To society at large, however, I say, we have to rethink what we are doing here. Ultimately, we want to make sure that we are spending money to make someone better off. If the doctor is complaining, the patient is complaining, and either the insurer or the government is getting a huge bill, then exactly who are we serving here?
It’s my inclination to be drawn to studies showing that we waste money on medical care. This is probably because the fact that so much medical care has no impact, or worse, on actual health outcomes is a underappreciated and counterintuitive truth than the fact that some medical care has benefits that exceed costs. Even after reading many of them, marginal studies showing the former are still always more interesting to me than the latter. But it’s important to focus as well on studies that demonstrate places where medical care has real value.
In this vein, an abstract from a new paper in The Quarterly Journal of Economics has really stuck with me all week for it’s empirical ingenuity and it’s results:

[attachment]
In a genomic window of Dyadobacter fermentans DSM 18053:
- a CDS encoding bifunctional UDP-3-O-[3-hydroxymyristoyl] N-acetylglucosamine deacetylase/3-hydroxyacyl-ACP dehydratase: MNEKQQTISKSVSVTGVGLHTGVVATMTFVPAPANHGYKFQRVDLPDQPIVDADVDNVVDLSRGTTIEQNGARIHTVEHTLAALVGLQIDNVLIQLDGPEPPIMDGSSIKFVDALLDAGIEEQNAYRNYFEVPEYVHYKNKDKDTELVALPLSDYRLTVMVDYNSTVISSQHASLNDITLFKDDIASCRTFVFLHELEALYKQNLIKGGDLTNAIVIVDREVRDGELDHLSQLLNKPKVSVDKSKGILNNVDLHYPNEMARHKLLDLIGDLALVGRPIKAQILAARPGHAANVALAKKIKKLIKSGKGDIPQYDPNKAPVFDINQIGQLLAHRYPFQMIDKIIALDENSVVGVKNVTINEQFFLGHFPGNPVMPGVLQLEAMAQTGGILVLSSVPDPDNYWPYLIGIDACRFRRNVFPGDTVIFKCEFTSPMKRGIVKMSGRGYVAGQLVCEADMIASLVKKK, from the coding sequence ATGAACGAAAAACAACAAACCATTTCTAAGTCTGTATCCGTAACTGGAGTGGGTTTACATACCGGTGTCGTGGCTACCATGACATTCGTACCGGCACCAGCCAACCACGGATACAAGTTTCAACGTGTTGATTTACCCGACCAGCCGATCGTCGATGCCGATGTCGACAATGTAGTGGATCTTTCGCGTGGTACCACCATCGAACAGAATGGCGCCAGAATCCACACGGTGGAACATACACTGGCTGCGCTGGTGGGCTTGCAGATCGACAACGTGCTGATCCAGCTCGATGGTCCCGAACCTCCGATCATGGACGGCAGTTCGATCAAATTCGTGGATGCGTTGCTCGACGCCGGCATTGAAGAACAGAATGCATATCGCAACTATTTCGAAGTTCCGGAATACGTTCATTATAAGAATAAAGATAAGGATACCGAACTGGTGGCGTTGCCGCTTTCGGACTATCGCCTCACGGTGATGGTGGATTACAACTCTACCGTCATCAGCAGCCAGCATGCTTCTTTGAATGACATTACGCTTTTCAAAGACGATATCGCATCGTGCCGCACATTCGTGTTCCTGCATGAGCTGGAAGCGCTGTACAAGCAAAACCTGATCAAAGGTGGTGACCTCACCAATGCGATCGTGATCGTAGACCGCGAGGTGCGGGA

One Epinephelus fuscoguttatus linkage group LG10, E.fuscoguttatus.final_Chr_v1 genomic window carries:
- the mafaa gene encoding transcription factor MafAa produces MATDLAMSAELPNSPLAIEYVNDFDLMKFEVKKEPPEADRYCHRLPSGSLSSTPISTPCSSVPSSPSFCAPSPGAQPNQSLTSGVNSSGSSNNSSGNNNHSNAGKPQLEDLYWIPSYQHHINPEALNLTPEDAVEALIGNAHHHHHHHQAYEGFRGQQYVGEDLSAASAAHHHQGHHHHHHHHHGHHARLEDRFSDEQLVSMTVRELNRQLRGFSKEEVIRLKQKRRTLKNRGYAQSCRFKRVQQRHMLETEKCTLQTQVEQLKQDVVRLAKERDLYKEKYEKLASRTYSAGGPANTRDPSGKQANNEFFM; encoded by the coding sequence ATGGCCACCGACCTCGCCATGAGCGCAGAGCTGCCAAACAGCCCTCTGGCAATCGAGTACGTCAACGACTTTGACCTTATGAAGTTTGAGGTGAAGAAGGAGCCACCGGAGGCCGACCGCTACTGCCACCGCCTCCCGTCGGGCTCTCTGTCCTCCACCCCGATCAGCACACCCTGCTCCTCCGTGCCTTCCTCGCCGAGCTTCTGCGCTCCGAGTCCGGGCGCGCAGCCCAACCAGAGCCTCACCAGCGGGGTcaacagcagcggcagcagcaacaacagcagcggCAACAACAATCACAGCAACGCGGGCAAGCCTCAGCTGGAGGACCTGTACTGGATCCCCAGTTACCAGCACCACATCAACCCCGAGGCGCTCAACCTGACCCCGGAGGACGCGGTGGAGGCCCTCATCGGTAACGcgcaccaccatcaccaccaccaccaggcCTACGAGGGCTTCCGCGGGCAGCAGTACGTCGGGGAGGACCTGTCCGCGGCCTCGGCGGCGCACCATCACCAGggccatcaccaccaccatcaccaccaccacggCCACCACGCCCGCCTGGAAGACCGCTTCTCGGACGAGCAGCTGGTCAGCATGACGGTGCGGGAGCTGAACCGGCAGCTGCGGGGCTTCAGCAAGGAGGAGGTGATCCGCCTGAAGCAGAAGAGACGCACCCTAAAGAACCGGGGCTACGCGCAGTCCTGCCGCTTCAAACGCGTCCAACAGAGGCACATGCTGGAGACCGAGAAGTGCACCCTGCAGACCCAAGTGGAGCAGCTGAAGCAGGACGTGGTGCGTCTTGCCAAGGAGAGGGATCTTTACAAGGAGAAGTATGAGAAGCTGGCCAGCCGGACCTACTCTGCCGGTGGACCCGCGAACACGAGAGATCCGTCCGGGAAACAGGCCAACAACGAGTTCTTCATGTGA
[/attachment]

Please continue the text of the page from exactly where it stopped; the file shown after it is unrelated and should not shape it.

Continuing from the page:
A key policy question is whether the benefits of additional medical expenditures exceed their costs. We propose a new approach for estimating marginal returns to medical spending based on variation in medical inputs generated by diagnostic thresholds. Specifically, we combine regression discontinuity estimates that compare health outcomes and medical treatment provision for newborns on either side of the very low birth weight threshold at 1,500 grams… Under an assumption that observed medical spending fully captures the impact of the “very low birth weight” designation on mortality, our estimates suggest that the cost of saving a statistical life of a newborn with birth weight near 1,500 grams is on the order of $550,000 in 2006 dollars.
ADDENDUM: See Mark Thoma in the comments. The paper’s results may actually be spurious. So much for some good news.